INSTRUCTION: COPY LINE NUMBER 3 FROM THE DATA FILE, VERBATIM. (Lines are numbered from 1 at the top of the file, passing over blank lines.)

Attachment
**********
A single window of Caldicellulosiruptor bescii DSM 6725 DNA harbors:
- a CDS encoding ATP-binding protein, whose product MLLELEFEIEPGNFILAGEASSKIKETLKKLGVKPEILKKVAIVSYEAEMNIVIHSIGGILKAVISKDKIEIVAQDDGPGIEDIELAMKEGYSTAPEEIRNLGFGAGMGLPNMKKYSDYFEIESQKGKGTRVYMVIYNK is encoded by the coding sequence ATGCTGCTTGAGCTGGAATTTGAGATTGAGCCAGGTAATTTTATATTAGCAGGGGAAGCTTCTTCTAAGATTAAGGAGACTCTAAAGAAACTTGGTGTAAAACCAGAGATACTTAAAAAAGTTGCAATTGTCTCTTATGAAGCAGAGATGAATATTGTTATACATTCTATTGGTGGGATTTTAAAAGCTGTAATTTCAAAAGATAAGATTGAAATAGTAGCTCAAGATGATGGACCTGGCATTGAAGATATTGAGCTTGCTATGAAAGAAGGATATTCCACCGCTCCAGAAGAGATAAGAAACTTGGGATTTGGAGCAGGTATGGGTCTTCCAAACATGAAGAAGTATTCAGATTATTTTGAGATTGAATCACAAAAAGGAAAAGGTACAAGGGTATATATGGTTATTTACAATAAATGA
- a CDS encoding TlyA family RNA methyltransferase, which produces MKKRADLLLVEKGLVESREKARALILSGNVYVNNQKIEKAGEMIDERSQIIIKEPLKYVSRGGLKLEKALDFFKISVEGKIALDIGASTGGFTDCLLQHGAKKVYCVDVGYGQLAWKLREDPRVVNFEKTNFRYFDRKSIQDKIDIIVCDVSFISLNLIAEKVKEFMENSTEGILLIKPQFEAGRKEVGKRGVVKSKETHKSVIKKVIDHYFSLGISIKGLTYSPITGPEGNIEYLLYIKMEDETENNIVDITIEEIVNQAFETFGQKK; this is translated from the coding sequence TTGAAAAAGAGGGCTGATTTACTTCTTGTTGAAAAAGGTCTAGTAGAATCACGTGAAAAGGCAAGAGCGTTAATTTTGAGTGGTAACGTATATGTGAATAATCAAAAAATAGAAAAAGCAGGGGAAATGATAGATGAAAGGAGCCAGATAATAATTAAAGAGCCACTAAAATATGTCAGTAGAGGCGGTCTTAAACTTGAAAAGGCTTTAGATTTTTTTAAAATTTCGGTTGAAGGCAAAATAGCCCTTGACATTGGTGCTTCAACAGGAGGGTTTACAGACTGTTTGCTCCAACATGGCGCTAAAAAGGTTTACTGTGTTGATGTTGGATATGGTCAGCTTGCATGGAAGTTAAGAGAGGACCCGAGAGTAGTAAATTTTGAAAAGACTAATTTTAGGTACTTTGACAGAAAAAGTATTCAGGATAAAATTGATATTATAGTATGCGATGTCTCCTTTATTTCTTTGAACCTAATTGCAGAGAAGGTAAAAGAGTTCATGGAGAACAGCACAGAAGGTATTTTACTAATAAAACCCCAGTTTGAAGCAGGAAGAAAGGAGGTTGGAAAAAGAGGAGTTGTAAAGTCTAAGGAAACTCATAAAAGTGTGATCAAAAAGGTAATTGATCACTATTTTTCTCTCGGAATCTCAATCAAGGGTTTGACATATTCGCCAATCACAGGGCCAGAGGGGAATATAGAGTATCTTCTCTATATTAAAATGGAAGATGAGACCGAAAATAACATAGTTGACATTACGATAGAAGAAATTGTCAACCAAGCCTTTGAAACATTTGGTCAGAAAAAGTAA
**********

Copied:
- a CDS encoding TlyA family RNA methyltransferase, which produces MKKRADLLLVEKGLVESREKARALILSGNVYVNNQKIEKAGEMIDERSQIIIKEPLKYVSRGGLKLEKALDFFKISVEGKIALDIGASTGGFTDCLLQHGAKKVYCVDVGYGQLAWKLREDPRVVNFEKTNFRYFDRKSIQDKIDIIVCDVSFISLNLIAEKVKEFMENSTEGILLIKPQFEAGRKEVGKRGVVKSKETHKSVIKKVIDHYFSLGISIKGLTYSPITGPEGNIEYLLYIKMEDETENNIVDITIEEIVNQAFETFGQKK; this is translated from the coding sequence TTGAAAAAGAGGGCTGATTTACTTCTTGTTGAAAAAGGTCTAGTAGAATCACGTGAAAAGGCAAGAGCGTTAATTTTGAGTGGTAACGTATATGTGAATAATCAAAAAATAGAAAAAGCAGGGGAAATGATAGATGAAAGGAGCCAGATAATAATTAAAGAGCCACTAAAATATGTCAGTAGAGGCGGTCTTAAACTTGAAAAGGCTTTAGATTTTTTTAAAATTTCGGTTGAAGGCAAAATAGCCCTTGACATTGGTGCTTCAACAGGAGGGTTTACAGACTGTTTGCTCCAACATGGCGCTAAAAAGGTTTACTGTGTTGATGTTGGATATGGTCAGCTTGCATGGAAGTTAAGAGAGGACCCGAGAGTAGTAAATTTTGAAAAGACTAATTTTAGGTACTTTGACAGAAAAAGTATTCAGGATAAAATTGATATTATAGTATGCGATGTCTCCTTTATTTCTTTGAACCTAATTGCAGAGAAGGTAAAAGAGTTCATGGAGAACAGCACAGAAGGTATTTTACTAATAAAACCCCAGTTTGAAGCAGGAAGAAAGGAGGTTGGAAAAAGAGGAGTTGTAAAGTCTAAGGAAACTCATAAAAGTGTGATCAAAAAGGTAATTGATCACTATTTTTCTCTCGGAATCTCAATCAAGGGTTTGACATATTCGCCAATCACAGGGCCAGAGGGGAATATAGAGTATCTTCTCTATATTAAAATGGAAGATGAGACCGAAAATAACATAGTTGACATTACGATAGAAGAAATTGTCAACCAAGCCTTTGAAACATTTGGTCAGAAAAAGTAA